sicklefin weasel shark
A Weasel shark with sickle-shaped fins
The Sicklefin Weasel shark (Hemigaleus microstoma) is an uncommon species of ground shark in the family Hemigaleidae. It is native to southern India, southern China, and parts of Southeast Asia, living in shallow waters down to a depth of 560 feet. The Sicklefin Weasel shark stays close to the ocean floor.
Family: Hemigaleidae – Weasel sharks
Common Name– Ground Sharks
Common Name– Weasel Sharks
Status: IUCN Red List VULNERABLE
Average Size and Length: The Sicklefin Weasel shark reaches 3.6 feet in length.
Teeth and Jaw: The mouth of the Sicklefin Weasel shark forms a very short, wide arch and conceals the teeth when closed. Moderately long furrows are present at the corners of the mouth. It has 25–34 upper and 37–43 lower tooth rows; the upper teeth are broad and angled with a smooth leading edge and strongly serrated trailing edge, while the lower teeth are narrow, erect, and smooth-edged.
Head: The snout of the Sicklefin Weasel shark is long and rounded, with the nostrils preceded by short skin flaps. The large, oval eyes are equipped with nictitating membranes and are followed by tiny spiracles.
Denticles: The dermal denticles are small and overlapping; each denticle has 5 horizontal ridges leading to marginal teeth.
Tail: The upper surface of the caudal peduncle has a crescent-shaped notch at the caudal fin origin. The asymmetrical caudal fin has a well-developed lower lobe and a long upper lobe with a ventral notch near the tip.
Demographic, Distribution, Habitat, Environment and Range: The Sicklefin Weasel shark can be found off southern India and Sri Lanka, as well as from southern China and Taiwan to Java and Borneo. There have been some reports (unconfirmed) Philippines and in the Red Sea. The Sicklefin Wesel shark inhabits continental and insular shelves from inshore waters to at least a depth of 560 feet, and usually swims close to the sea floor.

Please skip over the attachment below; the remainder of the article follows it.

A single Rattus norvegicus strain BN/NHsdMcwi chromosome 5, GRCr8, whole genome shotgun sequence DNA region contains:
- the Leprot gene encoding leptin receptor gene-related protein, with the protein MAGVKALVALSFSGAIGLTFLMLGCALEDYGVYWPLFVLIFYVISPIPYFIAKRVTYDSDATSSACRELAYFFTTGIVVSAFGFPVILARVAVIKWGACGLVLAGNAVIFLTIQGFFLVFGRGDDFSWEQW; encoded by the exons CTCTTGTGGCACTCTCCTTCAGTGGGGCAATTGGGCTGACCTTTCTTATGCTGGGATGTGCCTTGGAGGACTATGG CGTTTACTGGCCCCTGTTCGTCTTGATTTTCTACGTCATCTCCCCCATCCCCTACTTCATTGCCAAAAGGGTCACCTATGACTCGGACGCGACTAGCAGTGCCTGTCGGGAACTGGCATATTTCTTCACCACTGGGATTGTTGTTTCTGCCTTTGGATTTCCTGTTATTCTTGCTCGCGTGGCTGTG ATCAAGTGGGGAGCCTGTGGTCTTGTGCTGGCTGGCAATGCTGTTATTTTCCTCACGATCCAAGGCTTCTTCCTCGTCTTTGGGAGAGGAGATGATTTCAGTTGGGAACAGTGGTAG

Diet: The diet of the Sicklefin Weasel shark is mostly cephalopods, though crustaceans and echinoderms may be occasionally eaten.
Ram-Suction Index: The Sicklefin Weasel shark’s small mouth and short gill slits may be adaptations for capturing cephalopods by suction. Its weak jaws and small teeth seem to suggest a diet of mostly soft-bodied prey.
Aesthetic Identification: The Sicklefin Weasel shark is slender. It is light grey or bronze above, often with small white spots on the sides, and counter-shaded pale below. The dorsal fins are tipped in white, which is especially obvious on the second dorsal as the remainder of fin is mostly dark. There are 5 pairs of short gill slits. The fins are falcate, particularly the dorsal fins, pelvic fins, and lower caudal fin lobe. The pectoral fins are narrow and pointed. The first dorsal fin is positioned about halfway between the pectoral and pelvic fins. The second dorsal fin is about two-thirds as tall as the first and is positioned slightly ahead of the anal fin. The anal fin is smaller than the second dorsal fin.
Biology and Reproduction: The Sicklefin Weasel shark is viviparous. Females produce 2 litters per year, suggesting a gestation period under 6 months. There are between 2 and 4 pups per litter. Newborns measure roughly 18 inches long. Males mature sexually around 29–30 inches long, and females mature around 30–31 inches long.
Sicklefin Weasel Shark Future and Conservation: It is caught by artisanal fishers throughout its range, mostly in drifting and bottom gillnets, but also in bottom trawls and on longlines. The meat is eaten, the fins are used in shark fin soup, and the offal is processed into fishmeal.
Sicklefin Weasel Shark Recorded Attacks on Humans: Not a threat to humans.